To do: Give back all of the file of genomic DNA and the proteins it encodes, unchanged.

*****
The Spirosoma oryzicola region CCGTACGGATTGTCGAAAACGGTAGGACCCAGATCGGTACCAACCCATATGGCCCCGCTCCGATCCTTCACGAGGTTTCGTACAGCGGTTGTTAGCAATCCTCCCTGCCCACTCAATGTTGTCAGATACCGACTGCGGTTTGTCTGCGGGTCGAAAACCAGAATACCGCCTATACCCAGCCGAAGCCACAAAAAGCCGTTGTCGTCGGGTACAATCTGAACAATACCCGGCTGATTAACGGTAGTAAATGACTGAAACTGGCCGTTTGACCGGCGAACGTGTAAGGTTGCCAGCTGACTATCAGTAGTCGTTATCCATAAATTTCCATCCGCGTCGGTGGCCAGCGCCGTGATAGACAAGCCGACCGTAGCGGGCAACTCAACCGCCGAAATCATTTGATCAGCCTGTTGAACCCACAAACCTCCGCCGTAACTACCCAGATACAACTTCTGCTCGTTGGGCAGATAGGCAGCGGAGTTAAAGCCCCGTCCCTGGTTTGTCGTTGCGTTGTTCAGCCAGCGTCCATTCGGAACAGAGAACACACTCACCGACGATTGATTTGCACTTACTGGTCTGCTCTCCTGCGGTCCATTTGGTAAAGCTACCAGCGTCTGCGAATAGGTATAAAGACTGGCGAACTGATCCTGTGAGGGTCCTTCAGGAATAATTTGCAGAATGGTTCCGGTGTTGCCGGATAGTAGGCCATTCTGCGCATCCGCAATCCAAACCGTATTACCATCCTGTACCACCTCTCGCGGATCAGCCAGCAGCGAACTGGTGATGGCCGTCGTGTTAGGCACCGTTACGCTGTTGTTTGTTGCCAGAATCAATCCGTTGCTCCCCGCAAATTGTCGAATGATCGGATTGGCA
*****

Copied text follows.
The Spirosoma oryzicola region CCGTACGGATTGTCGAAAACGGTAGGACCCAGATCGGTACCAACCCATATGGCCCCGCTCCGATCCTTCACGAGGTTTCGTACAGCGGTTGTTAGCAATCCTCCCTGCCCACTCAATGTTGTCAGATACCGACTGCGGTTTGTCTGCGGGTCGAAAACCAGAATACCGCCTATACCCAGCCGAAGCCACAAAAAGCCGTTGTCGTCGGGTACAATCTGAACAATACCCGGCTGATTAACGGTAGTAAATGACTGAAACTGGCCGTTTGACCGGCGAACGTGTAAGGTTGCCAGCTGACTATCAGTAGTCGTTATCCATAAATTTCCATCCGCGTCGGTGGCCAGCGCCGTGATAGACAAGCCGACCGTAGCGGGCAACTCAACCGCCGAAATCATTTGATCAGCCTGTTGAACCCACAAACCTCCGCCGTAACTACCCAGATACAACTTCTGCTCGTTGGGCAGATAGGCAGCGGAGTTAAAGCCCCGTCCCTGGTTTGTCGTTGCGTTGTTCAGCCAGCGTCCATTCGGAACAGAGAACACACTCACCGACGATTGATTTGCACTTACTGGTCTGCTCTCCTGCGGTCCATTTGGTAAAGCTACCAGCGTCTGCGAATAGGTATAAAGACTGGCGAACTGATCCTGTGAGGGTCCTTCAGGAATAATTTGCAGAATGGTTCCGGTGTTGCCGGATAGTAGGCCATTCTGCGCATCCGCAATCCAAACCGTATTACCATCCTGTACCACCTCTCGCGGATCAGCCAGCAGCGAACTGGTGATGGCCGTCGTGTTAGGCACCGTTACGCTGTTGTTTGTTGCCAGAATCAATCCGTTGCTCCCCGCAAATTGTCGAATGATCGGATTGGCA